Bug 26143 - Performing Android.Graphics operation is about 10x slower in Xamarin.Android
Summary: Performing Android.Graphics operation is about 10x slower in Xamarin.Android
Status: RESOLVED ANSWERED
Alias: None
Product: Android
Classification: Xamarin
Component: BCL Class Libraries ()
Version: 4.1.x
Hardware: Macintosh Mac OS
: --- normal
Target Milestone: ---
Assignee: Jonathan Pryor
URL:
Depends on:
Blocks:
 
Reported: 2015-01-18 07:44 UTC by timm
Modified: 2015-03-02 13:52 UTC (History)
1 user (show)

Tags:
Is this bug a regression?: ---
Last known good build:

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Status:
RESOLVED ANSWERED

Description timm 2015-01-18 07:44:32 UTC
Giving an image a sepia effect with Android.Graphics is about 10x slower in Xamarin.Android than native Android.

Environment:
Xamarin Studio 5.7, lates Xamarin.Android
Android Studio 1.0.2
Device: Huawai Ascend Y300 with Android 4.1.1

Image is 1200x900

Code: 
// ---------- Xamarin code
// about 45000 ms with 1200x900 px bitmap
private Bitmap processSepiaImage (Bitmap src, int depth, double red, double green, double blue) {
	// image size
	int width = src.Width;
	int height = src.Height;
	Console.WriteLine("sepia: w:" + width + " h:" + height);
	// create output bitmap
	Bitmap bmOut = Bitmap.CreateBitmap(width, height, src.GetConfig());
	// constant grayscale
	const double GS_RED = 0.3;
	const double GS_GREEN = 0.59;
	const double GS_BLUE = 0.11;
	// color information
	int A, R, G, B;
	int pixel;

	// scan through all pixels
	for (int x = 0; x < width; ++x) {
		for (int y = 0; y < height; ++y) {
			// get pixel color 
			pixel = src.GetPixel (x, y);
			// get color components			
			A = global::Android.Graphics.Color.GetAlphaComponent(pixel);
			R = global::Android.Graphics.Color.GetRedComponent(pixel);
			G = global::Android.Graphics.Color.GetGreenComponent(pixel);
			B = global::Android.Graphics.Color.GetBlueComponent (pixel);
			// apply grayscale sample
			B = G = R = (int)(GS_RED * R + GS_GREEN * G + GS_BLUE * B);
			// apply intensity level for sepid-toning on each channel
			R += (int)(depth * red);
			if(R > 255) { R = 255; }
			G += (int)(depth * green);
			if(G > 255) { G = 255; }
			B += (int)(depth * blue);
			if(B > 255) { B = 255; }
			// set new pixel color to output image
			bmOut.SetPixel (x, y, global::Android.Graphics.Color.Argb(A, R, G, B));
		}
	}
	// return final image
	return bmOut;
}

// ---------- Android code
// about 5300 ms with 1200x900 px bitmap
    private static Bitmap createSepiaToningEffect(Bitmap src, int depth, double red, double green, double blue) {
        // image size
        int width = src.getWidth();
        int height = src.getHeight();
        Log.i("imgsize", "sepia w:" + width + " h:" + height);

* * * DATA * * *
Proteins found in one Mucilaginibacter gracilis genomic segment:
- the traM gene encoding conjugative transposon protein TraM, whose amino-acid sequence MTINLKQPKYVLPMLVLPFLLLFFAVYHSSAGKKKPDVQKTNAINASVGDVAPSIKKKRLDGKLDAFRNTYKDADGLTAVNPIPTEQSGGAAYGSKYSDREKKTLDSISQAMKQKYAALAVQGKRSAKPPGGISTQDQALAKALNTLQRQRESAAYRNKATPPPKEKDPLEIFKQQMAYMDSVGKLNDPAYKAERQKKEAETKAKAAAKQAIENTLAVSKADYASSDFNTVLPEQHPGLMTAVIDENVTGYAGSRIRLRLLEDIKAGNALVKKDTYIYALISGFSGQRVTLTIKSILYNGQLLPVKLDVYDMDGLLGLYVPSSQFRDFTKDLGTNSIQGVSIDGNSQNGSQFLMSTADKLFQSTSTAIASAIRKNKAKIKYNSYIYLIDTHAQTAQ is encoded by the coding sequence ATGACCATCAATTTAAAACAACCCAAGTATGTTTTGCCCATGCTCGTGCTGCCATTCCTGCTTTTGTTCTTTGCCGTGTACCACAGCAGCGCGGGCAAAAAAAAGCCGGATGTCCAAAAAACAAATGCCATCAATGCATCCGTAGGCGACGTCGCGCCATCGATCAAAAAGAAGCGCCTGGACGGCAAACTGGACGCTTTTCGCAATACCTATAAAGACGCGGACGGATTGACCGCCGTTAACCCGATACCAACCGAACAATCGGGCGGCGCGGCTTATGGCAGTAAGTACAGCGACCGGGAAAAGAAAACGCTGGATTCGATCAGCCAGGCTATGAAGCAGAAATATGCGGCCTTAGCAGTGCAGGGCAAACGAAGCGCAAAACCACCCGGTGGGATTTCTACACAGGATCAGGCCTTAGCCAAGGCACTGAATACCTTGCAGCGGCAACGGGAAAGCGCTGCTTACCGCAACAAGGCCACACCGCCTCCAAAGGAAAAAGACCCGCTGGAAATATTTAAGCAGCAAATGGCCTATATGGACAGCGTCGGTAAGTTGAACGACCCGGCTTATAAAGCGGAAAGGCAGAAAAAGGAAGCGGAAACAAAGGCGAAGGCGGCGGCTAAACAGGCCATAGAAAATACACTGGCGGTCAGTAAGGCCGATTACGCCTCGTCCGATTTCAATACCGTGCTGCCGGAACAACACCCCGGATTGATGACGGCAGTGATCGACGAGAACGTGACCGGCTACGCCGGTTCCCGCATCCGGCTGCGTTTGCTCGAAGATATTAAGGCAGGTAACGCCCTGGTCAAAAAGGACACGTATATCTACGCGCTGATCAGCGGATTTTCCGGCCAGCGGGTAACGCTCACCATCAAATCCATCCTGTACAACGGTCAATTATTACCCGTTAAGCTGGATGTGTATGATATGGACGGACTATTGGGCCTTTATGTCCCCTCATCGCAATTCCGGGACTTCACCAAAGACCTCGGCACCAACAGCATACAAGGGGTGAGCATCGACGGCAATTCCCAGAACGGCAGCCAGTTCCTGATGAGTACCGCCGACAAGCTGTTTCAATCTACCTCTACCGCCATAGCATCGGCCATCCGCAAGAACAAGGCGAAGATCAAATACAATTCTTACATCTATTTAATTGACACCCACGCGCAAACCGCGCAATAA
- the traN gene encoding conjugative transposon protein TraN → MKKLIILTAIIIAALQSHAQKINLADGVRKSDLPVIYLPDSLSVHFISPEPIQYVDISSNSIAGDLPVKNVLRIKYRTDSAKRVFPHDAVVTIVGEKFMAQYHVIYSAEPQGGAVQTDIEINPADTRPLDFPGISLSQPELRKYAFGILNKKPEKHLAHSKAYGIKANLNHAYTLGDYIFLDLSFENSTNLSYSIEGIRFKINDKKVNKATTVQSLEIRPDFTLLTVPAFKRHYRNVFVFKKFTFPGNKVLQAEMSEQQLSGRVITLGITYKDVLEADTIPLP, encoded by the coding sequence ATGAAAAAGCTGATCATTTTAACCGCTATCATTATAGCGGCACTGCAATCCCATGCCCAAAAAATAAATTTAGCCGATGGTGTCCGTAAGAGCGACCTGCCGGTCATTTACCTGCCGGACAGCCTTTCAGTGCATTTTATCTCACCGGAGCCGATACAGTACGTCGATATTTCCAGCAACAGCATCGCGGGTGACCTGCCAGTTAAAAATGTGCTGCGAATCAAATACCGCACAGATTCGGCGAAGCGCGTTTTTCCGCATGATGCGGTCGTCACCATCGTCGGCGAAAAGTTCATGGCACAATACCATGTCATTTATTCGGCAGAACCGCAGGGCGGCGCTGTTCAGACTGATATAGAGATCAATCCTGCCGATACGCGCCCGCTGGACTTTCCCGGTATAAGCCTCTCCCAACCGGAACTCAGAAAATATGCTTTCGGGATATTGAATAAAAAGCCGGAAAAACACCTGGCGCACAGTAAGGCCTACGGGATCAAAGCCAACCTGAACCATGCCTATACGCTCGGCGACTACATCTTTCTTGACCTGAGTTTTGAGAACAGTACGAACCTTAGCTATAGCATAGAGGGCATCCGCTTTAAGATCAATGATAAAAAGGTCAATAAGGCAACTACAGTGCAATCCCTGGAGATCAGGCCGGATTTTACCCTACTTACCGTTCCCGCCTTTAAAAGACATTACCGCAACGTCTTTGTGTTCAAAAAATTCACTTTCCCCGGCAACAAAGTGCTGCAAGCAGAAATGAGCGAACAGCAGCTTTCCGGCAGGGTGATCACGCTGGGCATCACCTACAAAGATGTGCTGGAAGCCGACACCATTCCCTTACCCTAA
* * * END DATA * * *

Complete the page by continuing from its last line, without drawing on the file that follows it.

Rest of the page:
// create output bitmap
        Bitmap bmOut = Bitmap.createBitmap(width, height, src.getConfig());
        // constant grayscale
        final double GS_RED = 0.3;
        final double GS_GREEN = 0.59;
        final double GS_BLUE = 0.11;
        // color information
        int A, R, G, B;
        int pixel;

        // scan through all pixels
        for(int x = 0; x < width; ++x) {
            for(int y = 0; y < height; ++y) {
                // get pixel color
                pixel = src.getPixel(x, y);
                // get color on each channel
                A = Color.alpha(pixel);
                R = Color.red(pixel);
                G = Color.green(pixel);
                B = Color.blue(pixel);
                // apply grayscale sample
                B = G = R = (int)(GS_RED * R + GS_GREEN * G + GS_BLUE * B);
                // apply intensity level for sepid-toning on each channel
                R += (depth * red);
                if(R > 255) { R = 255; }
                G += (depth * green);
                if(G > 255) { G = 255; }
                B += (depth * blue);
                if(B > 255) { B = 255; }
                // set new pixel color to output image
                bmOut.setPixel(x, y, Color.argb(A, R, G, B));
            }
        }
        // return final image
        return bmOut;
    }
Comment 1 Jonathan Pryor 2015-03-02 13:52:00 UTC
This unfortunately isn't surprising; there is a fair bit of overhead in the JNI boundary:

http://lists.ximian.com/pipermail/monodroid/2012-July/011358.html

> Mono's P/Invoke mechanism isn't that bad; if you have a C function which does nothing,
> and a C# method which does nothing, and call each in a loop, P/Invoke method invoke
> takes ~10x the time of a non-inlined C# method invoke. Probably not noticeable, since
> normally your native method would actually be doing something, not nothing...
> 
> Dalvik's JNI overhead, on the other hand... Worst case, using JNI to invoke an empty
> Java method, is 160x-280x the time of an equivalent non-inlined C# method.

To speed things up, you need to reduce JNI transitions, either by doing more in C# or by doing more in Java (and using JNIEnv or a Binding library to invoke the Java helper).